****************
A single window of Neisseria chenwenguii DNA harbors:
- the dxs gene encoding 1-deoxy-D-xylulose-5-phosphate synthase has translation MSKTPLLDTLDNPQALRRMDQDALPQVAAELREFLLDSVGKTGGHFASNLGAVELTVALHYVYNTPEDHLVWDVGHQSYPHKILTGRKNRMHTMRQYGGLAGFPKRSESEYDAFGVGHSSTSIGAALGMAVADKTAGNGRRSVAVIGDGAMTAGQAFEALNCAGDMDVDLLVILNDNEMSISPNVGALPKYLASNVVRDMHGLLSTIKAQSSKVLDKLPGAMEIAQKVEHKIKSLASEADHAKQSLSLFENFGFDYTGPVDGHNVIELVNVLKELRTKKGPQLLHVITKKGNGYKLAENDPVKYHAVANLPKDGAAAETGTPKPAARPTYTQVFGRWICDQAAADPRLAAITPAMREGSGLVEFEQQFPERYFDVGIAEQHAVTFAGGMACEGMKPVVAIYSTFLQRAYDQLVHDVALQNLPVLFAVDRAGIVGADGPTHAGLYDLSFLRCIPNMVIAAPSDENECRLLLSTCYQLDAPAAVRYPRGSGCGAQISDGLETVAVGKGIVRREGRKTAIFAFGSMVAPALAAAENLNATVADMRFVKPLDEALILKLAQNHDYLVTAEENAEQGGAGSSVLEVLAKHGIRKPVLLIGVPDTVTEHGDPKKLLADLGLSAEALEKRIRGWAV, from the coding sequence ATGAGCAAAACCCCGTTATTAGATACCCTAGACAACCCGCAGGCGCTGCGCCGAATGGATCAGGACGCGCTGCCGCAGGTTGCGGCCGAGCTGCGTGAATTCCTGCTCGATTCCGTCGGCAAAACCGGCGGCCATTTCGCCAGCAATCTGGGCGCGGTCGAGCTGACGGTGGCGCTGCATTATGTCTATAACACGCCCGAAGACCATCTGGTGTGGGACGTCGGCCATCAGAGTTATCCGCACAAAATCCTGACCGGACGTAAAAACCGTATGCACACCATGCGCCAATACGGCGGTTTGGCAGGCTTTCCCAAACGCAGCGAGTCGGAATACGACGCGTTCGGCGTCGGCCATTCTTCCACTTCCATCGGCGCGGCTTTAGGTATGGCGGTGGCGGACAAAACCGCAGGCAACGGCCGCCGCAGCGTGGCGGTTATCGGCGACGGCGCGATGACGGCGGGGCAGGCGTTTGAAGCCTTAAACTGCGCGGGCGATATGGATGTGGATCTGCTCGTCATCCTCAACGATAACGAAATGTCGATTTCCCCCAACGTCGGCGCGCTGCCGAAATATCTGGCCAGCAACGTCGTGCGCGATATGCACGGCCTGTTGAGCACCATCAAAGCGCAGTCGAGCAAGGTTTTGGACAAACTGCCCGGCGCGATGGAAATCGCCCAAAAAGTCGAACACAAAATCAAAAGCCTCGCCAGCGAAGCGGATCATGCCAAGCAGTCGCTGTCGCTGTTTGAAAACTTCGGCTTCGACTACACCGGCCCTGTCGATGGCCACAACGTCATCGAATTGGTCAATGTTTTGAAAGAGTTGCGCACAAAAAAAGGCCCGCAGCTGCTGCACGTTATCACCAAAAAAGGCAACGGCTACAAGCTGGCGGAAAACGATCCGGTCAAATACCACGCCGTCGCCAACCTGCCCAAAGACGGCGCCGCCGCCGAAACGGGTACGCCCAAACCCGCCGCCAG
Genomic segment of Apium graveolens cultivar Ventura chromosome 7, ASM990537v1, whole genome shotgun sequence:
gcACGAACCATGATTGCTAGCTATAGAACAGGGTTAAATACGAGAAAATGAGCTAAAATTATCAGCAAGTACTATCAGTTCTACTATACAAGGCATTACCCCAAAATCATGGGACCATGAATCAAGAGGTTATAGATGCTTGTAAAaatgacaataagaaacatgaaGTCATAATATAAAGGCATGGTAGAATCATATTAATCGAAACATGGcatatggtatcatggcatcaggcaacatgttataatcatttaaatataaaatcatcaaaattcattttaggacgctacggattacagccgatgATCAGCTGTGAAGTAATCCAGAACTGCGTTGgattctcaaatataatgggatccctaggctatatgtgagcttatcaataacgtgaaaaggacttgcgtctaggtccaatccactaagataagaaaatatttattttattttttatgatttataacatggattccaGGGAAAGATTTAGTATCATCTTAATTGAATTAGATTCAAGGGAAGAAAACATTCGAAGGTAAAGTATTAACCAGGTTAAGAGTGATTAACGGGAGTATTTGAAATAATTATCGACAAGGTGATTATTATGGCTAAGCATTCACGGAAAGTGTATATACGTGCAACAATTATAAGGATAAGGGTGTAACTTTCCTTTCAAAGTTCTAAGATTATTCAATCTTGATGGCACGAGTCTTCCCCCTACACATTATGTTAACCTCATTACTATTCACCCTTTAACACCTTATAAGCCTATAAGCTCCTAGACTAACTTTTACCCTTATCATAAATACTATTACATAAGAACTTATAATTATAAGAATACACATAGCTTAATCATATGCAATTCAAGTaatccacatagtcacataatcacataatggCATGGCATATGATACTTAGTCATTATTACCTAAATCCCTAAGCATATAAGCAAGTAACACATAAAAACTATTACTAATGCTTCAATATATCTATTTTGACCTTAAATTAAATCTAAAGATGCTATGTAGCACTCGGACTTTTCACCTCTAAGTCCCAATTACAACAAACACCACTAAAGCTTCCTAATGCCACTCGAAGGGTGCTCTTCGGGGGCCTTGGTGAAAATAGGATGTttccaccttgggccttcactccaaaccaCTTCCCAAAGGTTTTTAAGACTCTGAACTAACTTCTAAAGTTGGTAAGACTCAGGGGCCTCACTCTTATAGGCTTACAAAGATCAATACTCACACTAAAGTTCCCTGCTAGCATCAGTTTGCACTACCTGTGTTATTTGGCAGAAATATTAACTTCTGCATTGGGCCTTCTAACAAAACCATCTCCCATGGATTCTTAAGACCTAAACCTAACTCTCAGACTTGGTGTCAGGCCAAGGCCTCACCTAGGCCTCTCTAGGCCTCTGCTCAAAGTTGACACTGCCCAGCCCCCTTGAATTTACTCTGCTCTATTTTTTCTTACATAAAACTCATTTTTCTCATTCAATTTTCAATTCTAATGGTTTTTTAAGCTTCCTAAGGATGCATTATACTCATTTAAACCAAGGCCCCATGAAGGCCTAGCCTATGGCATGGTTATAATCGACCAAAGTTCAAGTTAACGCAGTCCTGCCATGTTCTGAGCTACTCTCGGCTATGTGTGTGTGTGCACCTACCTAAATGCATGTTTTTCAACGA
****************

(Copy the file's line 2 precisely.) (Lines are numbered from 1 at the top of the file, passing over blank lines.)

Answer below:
- the dxs gene encoding 1-deoxy-D-xylulose-5-phosphate synthase has translation MSKTPLLDTLDNPQALRRMDQDALPQVAAELREFLLDSVGKTGGHFASNLGAVELTVALHYVYNTPEDHLVWDVGHQSYPHKILTGRKNRMHTMRQYGGLAGFPKRSESEYDAFGVGHSSTSIGAALGMAVADKTAGNGRRSVAVIGDGAMTAGQAFEALNCAGDMDVDLLVILNDNEMSISPNVGALPKYLASNVVRDMHGLLSTIKAQSSKVLDKLPGAMEIAQKVEHKIKSLASEADHAKQSLSLFENFGFDYTGPVDGHNVIELVNVLKELRTKKGPQLLHVITKKGNGYKLAENDPVKYHAVANLPKDGAAAETGTPKPAARPTYTQVFGRWICDQAAADPRLAAITPAMREGSGLVEFEQQFPERYFDVGIAEQHAVTFAGGMACEGMKPVVAIYSTFLQRAYDQLVHDVALQNLPVLFAVDRAGIVGADGPTHAGLYDLSFLRCIPNMVIAAPSDENECRLLLSTCYQLDAPAAVRYPRGSGCGAQISDGLETVAVGKGIVRREGRKTAIFAFGSMVAPALAAAENLNATVADMRFVKPLDEALILKLAQNHDYLVTAEENAEQGGAGSSVLEVLAKHGIRKPVLLIGVPDTVTEHGDPKKLLADLGLSAEALEKRIRGWAV, from the coding sequence ATGAGCAAAACCCCGTTATTAGATACCCTAGACAACCCGCAGGCGCTGCGCCGAATGGATCAGGACGCGCTGCCGCAGGTTGCGGCCGAGCTGCGTGAATTCCTGCTCGATTCCGTCGGCAAAACCGGCGGCCATTTCGCCAGCAATCTGGGCGCGGTCGAGCTGACGGTGGCGCTGCATTATGTCTATAACACGCCCGAAGACCATCTGGTGTGGGACGTCGGCCATCAGAGTTATCCGCACAAAATCCTGACCGGACGTAAAAACCGTATGCACACCATGCGCCAATACGGCGGTTTGGCAGGCTTTCCCAAACGCAGCGAGTCGGAATACGACGCGTTCGGCGTCGGCCATTCTTCCACTTCCATCGGCGCGGCTTTAGGTATGGCGGTGGCGGACAAAACCGCAGGCAACGGCCGCCGCAGCGTGGCGGTTATCGGCGACGGCGCGATGACGGCGGGGCAGGCGTTTGAAGCCTTAAACTGCGCGGGCGATATGGATGTGGATCTGCTCGTCATCCTCAACGATAACGAAATGTCGATTTCCCCCAACGTCGGCGCGCTGCCGAAATATCTGGCCAGCAACGTCGTGCGCGATATGCACGGCCTGTTGAGCACCATCAAAGCGCAGTCGAGCAAGGTTTTGGACAAACTGCCCGGCGCGATGGAAATCGCCCAAAAAGTCGAACACAAAATCAAAAGCCTCGCCAGCGAAGCGGATCATGCCAAGCAGTCGCTGTCGCTGTTTGAAAACTTCGGCTTCGACTACACCGGCCCTGTCGATGGCCACAACGTCATCGAATTGGTCAATGTTTTGAAAGAGTTGCGCACAAAAAAAGGCCCGCAGCTGCTGCACGTTATCACCAAAAAAGGCAACGGCTACAAGCTGGCGGAAAACGATCCGGTCAAATACCACGCCGTCGCCAACCTGCCCAAAGACGGCGCCGCCGCCGAAACGGGTACGCCCAAACCCGCCGCCAG